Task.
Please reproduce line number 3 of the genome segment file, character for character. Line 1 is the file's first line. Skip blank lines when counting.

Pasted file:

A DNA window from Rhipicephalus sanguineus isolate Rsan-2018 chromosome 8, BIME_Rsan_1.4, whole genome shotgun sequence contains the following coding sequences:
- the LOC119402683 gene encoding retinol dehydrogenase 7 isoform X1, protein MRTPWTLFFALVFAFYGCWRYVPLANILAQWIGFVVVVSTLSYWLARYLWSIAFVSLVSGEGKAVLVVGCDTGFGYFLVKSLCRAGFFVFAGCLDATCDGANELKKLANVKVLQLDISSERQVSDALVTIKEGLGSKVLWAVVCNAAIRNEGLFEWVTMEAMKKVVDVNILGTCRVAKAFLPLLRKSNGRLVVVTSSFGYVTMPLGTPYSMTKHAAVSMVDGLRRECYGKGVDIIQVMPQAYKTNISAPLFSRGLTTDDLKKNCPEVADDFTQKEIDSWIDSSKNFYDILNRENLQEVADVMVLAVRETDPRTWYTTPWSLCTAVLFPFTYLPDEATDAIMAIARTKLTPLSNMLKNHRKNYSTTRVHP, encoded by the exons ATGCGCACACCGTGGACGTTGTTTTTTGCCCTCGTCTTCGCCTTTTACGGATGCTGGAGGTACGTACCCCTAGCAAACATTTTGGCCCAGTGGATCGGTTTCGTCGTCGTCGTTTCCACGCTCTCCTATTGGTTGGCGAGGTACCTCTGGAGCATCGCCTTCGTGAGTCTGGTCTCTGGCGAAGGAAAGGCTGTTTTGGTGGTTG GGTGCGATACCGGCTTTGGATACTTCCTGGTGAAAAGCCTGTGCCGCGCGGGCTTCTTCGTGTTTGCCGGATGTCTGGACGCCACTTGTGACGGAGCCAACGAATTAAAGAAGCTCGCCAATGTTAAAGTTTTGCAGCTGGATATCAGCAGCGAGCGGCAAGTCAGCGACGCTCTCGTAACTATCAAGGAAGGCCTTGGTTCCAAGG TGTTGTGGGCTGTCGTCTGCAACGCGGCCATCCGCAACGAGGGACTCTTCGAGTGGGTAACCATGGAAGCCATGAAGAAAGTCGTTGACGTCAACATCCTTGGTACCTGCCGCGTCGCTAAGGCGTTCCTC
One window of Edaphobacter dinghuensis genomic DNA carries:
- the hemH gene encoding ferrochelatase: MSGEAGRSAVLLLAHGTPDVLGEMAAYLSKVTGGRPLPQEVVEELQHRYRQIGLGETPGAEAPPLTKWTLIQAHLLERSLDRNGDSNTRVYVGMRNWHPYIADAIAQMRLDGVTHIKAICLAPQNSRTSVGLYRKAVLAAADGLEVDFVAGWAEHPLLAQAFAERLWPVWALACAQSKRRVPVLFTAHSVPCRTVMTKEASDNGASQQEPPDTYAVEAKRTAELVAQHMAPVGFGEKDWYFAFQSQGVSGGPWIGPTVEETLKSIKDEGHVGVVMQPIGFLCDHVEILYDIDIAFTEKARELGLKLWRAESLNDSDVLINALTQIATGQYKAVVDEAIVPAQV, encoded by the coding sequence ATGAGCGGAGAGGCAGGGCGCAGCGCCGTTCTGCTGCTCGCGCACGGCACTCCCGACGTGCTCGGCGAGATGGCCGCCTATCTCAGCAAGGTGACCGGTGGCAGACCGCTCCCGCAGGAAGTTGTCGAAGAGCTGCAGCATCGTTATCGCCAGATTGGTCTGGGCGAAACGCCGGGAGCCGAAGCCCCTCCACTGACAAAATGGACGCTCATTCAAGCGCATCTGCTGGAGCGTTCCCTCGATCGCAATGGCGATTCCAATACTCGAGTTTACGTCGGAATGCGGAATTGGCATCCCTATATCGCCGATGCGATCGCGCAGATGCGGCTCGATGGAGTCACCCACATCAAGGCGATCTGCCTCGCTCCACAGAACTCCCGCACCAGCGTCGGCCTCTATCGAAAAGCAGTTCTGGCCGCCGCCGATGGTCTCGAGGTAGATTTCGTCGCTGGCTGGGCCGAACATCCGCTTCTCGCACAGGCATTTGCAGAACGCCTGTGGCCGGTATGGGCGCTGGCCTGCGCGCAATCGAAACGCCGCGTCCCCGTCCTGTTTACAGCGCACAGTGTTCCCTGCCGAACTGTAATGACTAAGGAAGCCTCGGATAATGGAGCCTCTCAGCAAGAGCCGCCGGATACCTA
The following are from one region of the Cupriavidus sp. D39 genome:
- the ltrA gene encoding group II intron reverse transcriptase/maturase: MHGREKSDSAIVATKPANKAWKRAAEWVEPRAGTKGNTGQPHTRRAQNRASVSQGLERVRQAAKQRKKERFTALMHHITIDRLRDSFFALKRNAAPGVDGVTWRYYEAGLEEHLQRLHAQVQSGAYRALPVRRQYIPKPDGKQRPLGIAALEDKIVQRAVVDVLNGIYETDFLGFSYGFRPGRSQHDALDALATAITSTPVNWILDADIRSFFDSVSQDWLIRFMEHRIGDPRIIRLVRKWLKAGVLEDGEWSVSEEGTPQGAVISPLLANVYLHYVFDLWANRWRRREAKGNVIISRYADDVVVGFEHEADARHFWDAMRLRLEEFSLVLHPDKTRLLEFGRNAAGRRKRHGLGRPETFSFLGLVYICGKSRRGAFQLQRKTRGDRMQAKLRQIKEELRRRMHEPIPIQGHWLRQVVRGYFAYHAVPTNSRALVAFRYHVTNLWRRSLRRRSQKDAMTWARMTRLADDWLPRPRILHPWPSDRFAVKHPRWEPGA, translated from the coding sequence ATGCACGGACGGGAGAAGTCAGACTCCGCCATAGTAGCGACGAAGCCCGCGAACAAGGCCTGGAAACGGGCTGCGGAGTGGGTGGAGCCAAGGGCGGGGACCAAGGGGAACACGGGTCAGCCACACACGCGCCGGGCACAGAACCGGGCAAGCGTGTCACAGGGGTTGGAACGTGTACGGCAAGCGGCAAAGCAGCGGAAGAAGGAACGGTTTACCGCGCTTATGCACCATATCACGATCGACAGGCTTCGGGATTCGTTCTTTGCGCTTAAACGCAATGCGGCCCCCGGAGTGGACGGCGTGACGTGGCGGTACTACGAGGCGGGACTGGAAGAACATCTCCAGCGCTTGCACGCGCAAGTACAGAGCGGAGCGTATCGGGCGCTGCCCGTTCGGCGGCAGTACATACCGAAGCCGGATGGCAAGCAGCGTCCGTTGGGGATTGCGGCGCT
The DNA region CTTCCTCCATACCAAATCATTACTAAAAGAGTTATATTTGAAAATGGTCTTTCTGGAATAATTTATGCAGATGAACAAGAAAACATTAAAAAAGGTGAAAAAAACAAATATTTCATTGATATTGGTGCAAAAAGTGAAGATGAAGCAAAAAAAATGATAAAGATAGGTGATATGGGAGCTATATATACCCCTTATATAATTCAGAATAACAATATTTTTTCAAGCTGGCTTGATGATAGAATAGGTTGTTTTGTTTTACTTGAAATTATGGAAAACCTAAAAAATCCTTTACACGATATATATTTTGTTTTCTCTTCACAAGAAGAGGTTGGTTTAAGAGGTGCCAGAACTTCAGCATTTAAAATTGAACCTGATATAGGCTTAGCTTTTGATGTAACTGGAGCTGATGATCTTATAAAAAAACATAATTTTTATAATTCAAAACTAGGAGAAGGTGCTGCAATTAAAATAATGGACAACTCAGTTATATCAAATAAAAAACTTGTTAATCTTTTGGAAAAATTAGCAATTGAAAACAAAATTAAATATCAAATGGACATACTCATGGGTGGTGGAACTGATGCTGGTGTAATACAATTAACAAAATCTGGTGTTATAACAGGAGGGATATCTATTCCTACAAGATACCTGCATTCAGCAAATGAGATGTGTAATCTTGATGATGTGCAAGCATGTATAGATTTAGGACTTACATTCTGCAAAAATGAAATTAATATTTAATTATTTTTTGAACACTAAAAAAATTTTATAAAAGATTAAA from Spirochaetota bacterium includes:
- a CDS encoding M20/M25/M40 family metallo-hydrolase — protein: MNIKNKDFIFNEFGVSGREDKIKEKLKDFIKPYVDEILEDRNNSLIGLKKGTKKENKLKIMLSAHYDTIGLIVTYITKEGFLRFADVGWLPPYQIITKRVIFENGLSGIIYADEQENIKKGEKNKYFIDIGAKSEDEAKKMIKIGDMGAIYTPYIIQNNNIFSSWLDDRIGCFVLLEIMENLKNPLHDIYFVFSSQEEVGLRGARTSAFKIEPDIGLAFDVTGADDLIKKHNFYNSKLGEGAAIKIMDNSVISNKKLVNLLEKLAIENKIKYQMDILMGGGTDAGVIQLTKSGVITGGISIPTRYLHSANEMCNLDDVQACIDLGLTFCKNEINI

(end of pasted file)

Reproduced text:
One window of Edaphobacter dinghuensis genomic DNA carries: